Nell Campbell, whose echt-80s-downtown club, Nell’s, was in the same neck of the woods, on a then barren stretch of 14th Street between Seventh and Eighth Avenues, remembers “shopping for very expensive clothes by very foreign designers to wear to my nightclub.” It was in Barneys, she said, that she encountered Cher the day after the New York Post’s “Page Six” column had run an item reporting that the star had been denied entry into Nell’s. “The doorman saw only fringed white leather in a cowgirl hat and not the person inside it,” Campbell said. “I groveled as best I could.”
Perhaps no event better captured Barneys at its cognoscenti-grooviness apogee than its “Decorated Denim” fund-raiser for AIDS research in November 1986, in which such figures as Campbell, Madonna, Iman, Andie MacDowell, and the singer Peter Allen descended Putman’s staircase while modeling one-off Levi’s jean jackets—each up for auction—that had been painted, graffitied, or otherwise messed with by such artists and designers as Warhol, Jean-Michel Basquiat, Paloma Picasso, and Jean Paul Gaultier.
The new, Steven Harris-designed downtown store, at four stories and 58,000 square feet, will not be as big as the old one, and will complement rather than replace the 260,000-square-foot Madison Avenue location. “Downtown will be unique, in the sense that it won’t necessarily be a cookie-cutter copy of what we do uptown,” said Lee, who has run the company since 2010. (The Pressman family is no longer involved in the business.) The store will launch with special capsule collections unavailable at any other Barneys, from such designers and brands as Alexander Wang and Proenza Schouler (for women) and Vêtements and Y-3 Sport (for men). The third floor’s southwest-facing corner will be the home of a smaller, sunnier, and, in all likelihood, younger-skewing version of the restaurant Freds at Barneys, whose uptown location is a lunchtime canteen for Loews Regency power-breakfasters and slim women in leather pants. The basement will offer a beauty shop, an apothecary, and an outpost of Blind Barber, the full-service salon-cum-men’s club whose other New York locations are in Williamsburg and the East Village.
For all the emphasis on differentiation and modernity—the street-level entrance is visually defined by a sculptural stainless-steel canopy rather than the familiar awnings of yore—the Barneys team has built into the new store’s narrative some callbacks to the old days. There is, once again, a spiral staircase (which coexists, funnily enough, with the Putman original, still in use at the Rubin Museum of Art, the tenant of the former women’s-shop space on the north end of the block). The hiring of Harris, a celebrated residential architect making his first foray into retail design, is itself a conscious evocation of how the Pressmans, in their day, engaged the services of Peter Marino, himself a strictly residential architect until Barneys came calling.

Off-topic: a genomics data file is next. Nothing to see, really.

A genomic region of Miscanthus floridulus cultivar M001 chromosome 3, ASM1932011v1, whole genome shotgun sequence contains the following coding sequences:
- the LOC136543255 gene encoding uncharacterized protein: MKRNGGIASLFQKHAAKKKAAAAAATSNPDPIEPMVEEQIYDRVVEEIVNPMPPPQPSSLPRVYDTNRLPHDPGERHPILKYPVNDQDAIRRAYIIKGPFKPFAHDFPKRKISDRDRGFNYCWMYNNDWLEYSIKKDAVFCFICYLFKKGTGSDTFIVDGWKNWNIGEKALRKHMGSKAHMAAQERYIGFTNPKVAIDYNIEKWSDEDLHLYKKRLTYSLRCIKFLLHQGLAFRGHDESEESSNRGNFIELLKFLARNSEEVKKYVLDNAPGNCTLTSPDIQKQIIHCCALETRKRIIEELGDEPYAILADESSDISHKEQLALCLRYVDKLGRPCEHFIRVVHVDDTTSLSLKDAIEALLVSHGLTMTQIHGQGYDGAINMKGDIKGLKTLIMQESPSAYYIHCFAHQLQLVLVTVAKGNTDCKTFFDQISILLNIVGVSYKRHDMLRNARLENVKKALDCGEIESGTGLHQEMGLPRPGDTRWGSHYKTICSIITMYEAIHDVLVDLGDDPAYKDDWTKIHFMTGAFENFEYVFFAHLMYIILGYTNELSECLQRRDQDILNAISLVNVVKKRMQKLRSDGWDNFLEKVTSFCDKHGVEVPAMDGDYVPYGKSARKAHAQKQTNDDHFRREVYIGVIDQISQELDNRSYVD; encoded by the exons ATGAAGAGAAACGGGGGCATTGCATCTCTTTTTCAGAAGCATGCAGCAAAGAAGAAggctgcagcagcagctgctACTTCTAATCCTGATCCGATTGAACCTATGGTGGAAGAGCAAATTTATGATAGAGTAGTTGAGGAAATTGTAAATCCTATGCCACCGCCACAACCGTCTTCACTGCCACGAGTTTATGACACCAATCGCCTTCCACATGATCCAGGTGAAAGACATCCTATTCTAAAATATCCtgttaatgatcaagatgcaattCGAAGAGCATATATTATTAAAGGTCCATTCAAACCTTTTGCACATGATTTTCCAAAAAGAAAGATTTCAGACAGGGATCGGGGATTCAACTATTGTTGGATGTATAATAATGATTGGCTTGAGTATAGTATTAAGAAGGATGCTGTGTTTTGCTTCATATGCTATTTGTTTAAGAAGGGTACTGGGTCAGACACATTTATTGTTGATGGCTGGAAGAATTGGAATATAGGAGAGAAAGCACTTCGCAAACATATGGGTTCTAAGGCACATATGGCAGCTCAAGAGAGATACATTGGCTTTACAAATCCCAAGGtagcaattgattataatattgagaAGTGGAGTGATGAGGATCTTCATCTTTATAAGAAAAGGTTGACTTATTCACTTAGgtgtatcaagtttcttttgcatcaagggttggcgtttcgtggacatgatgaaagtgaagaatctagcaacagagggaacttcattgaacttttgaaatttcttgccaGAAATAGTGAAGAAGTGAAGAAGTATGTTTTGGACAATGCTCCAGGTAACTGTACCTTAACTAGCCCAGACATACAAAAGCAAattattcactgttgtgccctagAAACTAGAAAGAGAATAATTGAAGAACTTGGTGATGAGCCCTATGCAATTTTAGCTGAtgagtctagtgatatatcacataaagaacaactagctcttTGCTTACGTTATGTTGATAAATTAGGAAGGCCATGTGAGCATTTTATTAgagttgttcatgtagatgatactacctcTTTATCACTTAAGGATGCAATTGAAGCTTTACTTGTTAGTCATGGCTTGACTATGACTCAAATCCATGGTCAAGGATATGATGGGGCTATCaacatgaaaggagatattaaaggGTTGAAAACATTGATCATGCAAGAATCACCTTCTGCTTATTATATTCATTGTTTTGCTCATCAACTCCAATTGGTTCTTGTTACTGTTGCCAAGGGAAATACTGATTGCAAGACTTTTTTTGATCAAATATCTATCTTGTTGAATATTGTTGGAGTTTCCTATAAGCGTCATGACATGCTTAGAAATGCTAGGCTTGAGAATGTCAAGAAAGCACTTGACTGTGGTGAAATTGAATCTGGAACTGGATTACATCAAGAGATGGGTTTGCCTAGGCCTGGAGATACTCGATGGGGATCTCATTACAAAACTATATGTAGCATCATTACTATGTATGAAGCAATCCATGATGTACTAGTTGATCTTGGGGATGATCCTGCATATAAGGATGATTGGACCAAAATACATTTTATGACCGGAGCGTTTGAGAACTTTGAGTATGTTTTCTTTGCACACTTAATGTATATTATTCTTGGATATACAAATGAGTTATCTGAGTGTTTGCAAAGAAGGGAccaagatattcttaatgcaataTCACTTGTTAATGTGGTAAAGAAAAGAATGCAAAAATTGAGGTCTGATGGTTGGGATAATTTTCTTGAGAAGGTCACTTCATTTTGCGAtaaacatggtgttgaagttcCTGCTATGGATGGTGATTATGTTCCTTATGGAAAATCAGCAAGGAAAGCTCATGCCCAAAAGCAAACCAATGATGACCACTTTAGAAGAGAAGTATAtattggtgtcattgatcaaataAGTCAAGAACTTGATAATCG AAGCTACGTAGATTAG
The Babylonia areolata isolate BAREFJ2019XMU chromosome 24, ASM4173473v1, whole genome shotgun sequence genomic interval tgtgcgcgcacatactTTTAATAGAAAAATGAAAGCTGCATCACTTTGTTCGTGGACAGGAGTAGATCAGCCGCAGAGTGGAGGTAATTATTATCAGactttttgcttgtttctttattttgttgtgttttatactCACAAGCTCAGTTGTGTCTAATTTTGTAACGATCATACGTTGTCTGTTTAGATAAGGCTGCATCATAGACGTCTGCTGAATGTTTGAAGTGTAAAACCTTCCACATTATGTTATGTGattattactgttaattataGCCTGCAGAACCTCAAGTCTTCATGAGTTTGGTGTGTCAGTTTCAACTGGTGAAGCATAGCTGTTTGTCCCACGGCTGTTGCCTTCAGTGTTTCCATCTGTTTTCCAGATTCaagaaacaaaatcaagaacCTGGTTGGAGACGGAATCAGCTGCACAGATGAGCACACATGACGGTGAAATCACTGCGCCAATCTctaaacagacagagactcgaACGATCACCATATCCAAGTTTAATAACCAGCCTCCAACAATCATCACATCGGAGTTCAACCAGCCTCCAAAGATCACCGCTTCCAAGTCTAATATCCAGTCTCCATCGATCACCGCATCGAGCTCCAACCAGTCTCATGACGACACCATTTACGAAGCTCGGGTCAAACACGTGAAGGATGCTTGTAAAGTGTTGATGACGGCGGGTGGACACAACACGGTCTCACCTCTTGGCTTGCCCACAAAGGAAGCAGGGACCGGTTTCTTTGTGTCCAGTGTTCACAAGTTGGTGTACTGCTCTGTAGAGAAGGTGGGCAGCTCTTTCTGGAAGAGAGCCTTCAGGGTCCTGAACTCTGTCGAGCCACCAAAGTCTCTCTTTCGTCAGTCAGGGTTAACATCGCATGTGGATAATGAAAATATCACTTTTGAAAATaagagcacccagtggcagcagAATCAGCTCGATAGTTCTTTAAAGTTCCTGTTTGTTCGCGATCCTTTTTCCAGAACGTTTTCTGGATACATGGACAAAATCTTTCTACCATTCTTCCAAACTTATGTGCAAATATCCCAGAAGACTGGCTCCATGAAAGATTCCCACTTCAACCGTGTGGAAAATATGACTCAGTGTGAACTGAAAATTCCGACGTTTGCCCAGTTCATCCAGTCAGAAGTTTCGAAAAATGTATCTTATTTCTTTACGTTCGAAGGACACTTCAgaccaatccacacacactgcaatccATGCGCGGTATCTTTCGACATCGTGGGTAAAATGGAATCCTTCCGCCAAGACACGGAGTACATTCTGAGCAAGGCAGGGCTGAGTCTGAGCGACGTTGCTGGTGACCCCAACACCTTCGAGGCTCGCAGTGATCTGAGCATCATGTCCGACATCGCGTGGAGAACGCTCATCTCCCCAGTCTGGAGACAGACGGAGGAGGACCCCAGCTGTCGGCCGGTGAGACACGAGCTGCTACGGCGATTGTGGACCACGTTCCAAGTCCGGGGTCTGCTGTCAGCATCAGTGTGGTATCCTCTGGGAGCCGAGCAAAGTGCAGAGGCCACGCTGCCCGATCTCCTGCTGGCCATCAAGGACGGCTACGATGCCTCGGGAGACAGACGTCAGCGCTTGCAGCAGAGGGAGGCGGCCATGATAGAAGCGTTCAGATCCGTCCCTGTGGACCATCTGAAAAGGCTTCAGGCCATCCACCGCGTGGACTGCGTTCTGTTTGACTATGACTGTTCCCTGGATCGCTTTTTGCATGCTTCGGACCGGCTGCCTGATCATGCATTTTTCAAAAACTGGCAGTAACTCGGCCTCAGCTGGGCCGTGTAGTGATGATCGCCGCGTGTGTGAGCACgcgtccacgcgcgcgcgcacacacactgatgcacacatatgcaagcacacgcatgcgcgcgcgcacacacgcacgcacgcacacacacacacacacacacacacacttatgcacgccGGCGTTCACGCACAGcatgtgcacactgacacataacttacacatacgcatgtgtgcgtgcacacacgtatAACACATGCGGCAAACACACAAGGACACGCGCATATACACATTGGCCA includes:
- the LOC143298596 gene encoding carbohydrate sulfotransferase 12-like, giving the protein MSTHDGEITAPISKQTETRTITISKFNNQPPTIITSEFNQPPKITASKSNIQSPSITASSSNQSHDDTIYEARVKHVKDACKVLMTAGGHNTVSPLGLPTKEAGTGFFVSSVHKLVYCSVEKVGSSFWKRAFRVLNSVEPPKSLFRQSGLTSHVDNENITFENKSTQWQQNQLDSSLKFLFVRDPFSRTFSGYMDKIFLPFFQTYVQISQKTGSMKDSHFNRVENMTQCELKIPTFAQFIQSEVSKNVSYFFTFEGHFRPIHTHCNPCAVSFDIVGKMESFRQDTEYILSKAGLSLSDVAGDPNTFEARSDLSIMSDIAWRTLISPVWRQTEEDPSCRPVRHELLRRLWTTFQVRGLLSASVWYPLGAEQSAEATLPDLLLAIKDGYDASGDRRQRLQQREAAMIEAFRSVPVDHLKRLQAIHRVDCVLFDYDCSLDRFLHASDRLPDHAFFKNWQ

And the downtown store is planning an event for this spring that will deliberately echo “Decorated Denim”—a pageant of one-of-a-kind motorcycle jackets, decorated by such artists as Ugo Rondinone, Kim Gordon, Anicka Yi, Lisa Yuskavage, and Glenn Ligon, the sale of which (via Christie’s) will benefit two downtown institutions: White Columns, New York’s oldest nonprofit art space, founded in 1970 by the artists Jeffrey Lew and Gordon Matta-Clark, and the Center, the venerable L.G.B.T. community center three blocks to the store’s south, on West 13th Street.
The relaunched store’s inaugural window displays will be given over to portraiture by the photographer Bruce Weber, who spent several months in 2015 shooting in and around New York City’s streets—a departure from his usual bucolic canvases. Among his subjects: Cyndi Lauper; the father-son actors Bobby and Jake Cannavale; Mya Taylor, the trans actress and star of Sean Baker’s indie feature Tangerine; Ganga Stone, the founder of God’s Love We Deliver; Rocky Jones, the New York City Fire Department’s first female battalion chief; Frank Pellegrino, the proprietor of Rao’s, the nearly impenetrable Italian restaurant in East Harlem; and four of the six Angulo boys, the home-schooled Lower East Side brothers from last year’s documentary The Wolfpack.
The Pressmans—Robert, Fred, Barney, and Gene—at the Seventh Avenue store, 1979.
“It’s celebrating the New York City we love,” said Dennis Freedman, the company’s creative director, who added that the windows will be a multi-media “bouillabaisse of Bruce,” featuring installations of motion-picture footage that Weber captured along the way (including Pellegrino singing inside of Rao’s) and older Weber photos of, among others, Patti Smith, Lady Gaga, and Richard Avedon.
These days, you have to dig deeper and harder, into archives, subcultures, and obscure alleyways, to find traces of the characterful New York that progress, bank branches, and bro culture have left behind. How novel, then, to see the city get a happy jolt of character rejuvenation from, of all places, a posh retailer that decided to reconnect with its past.
Source: Vanity Fair
BY DAVID KAMP